Vibrational spectroscopic and bond valence study of structure and bonding in Al2O3-containing AgI–AgPO3 glasses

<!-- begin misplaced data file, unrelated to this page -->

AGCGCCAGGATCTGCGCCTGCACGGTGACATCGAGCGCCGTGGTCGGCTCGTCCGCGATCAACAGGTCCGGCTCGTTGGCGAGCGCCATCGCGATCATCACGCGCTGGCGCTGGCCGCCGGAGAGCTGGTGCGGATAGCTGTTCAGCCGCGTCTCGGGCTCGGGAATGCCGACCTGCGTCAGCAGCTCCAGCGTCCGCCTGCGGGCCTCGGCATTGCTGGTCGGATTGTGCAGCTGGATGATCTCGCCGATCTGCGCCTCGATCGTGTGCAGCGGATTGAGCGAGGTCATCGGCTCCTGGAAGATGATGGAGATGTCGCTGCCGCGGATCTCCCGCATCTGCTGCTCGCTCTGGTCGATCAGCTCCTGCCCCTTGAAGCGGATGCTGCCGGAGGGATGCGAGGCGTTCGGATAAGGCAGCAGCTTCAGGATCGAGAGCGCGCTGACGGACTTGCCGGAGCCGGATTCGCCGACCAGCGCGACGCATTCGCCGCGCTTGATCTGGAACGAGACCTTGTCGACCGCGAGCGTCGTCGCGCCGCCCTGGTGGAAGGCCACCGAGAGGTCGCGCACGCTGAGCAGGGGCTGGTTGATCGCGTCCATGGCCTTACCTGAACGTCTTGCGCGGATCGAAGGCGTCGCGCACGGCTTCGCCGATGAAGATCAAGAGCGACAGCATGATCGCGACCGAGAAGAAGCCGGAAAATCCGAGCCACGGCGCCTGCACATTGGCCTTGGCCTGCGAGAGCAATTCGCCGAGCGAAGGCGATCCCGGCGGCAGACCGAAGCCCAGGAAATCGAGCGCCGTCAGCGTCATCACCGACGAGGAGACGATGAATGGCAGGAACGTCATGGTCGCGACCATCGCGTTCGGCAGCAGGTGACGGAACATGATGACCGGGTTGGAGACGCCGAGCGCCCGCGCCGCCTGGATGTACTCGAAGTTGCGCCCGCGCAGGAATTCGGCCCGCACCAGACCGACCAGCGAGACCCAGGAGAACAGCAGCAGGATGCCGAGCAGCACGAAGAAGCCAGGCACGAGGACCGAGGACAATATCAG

We present a detailed investigation of the effects of synthesis conditions on glasses xAgI–(1 − x)AgPO3 with 0 ≤ x ≤ 0.4. Raman and infrared spectroscopy of glasses synthesized in platinum crucibles showed that their metaphosphate structure remains largely unaffected by increasing the amount of AgI. This result contradicts recent findings on similar glasses synthesized by melting in alumina crucibles, which were found to exhibit a strongly changing phosphate structure with addition of AgI. The glass transition temperature and ionic conduction properties of the latter glasses also show strong deviation from the analogous properties of glasses melted in platinum crucibles, as in this work. To reveal the origin of such effects, glasses with the nominal composition 0.4AgI–0.6AgPO3 were synthesized in alumina crucibles and their structures were compared with glasses prepared in platinum crucibles with composition yAl2O3–(1 − y)[0.4AgI–0.6AgPO3] and y = 0.0, 0.04 and 0.07. Vibrational spectroscopy showed that melting in alumina crucibles, especially in the presence of P2O5, leads to doping the AgI–AgPO3 glass with Al2O3 leached from the crucible. The bond valence approach was employed to assist assigning the new Raman bands that develop when Al2O3 modifies the metaphosphate structure, with an exponential relationship describing the dependence of the P–O stretching frequency on bond strength. Combination of this relationship with bond valence principles allowed us to associate the formation of aluminum-triphosphate species Al2/3Ag3P3O10 with the Raman trends observed for AgI–AgPO3 glasses doped with Al2O3 either intentionally or unintentionally, i.e. when melted in alumina crucibles for long times.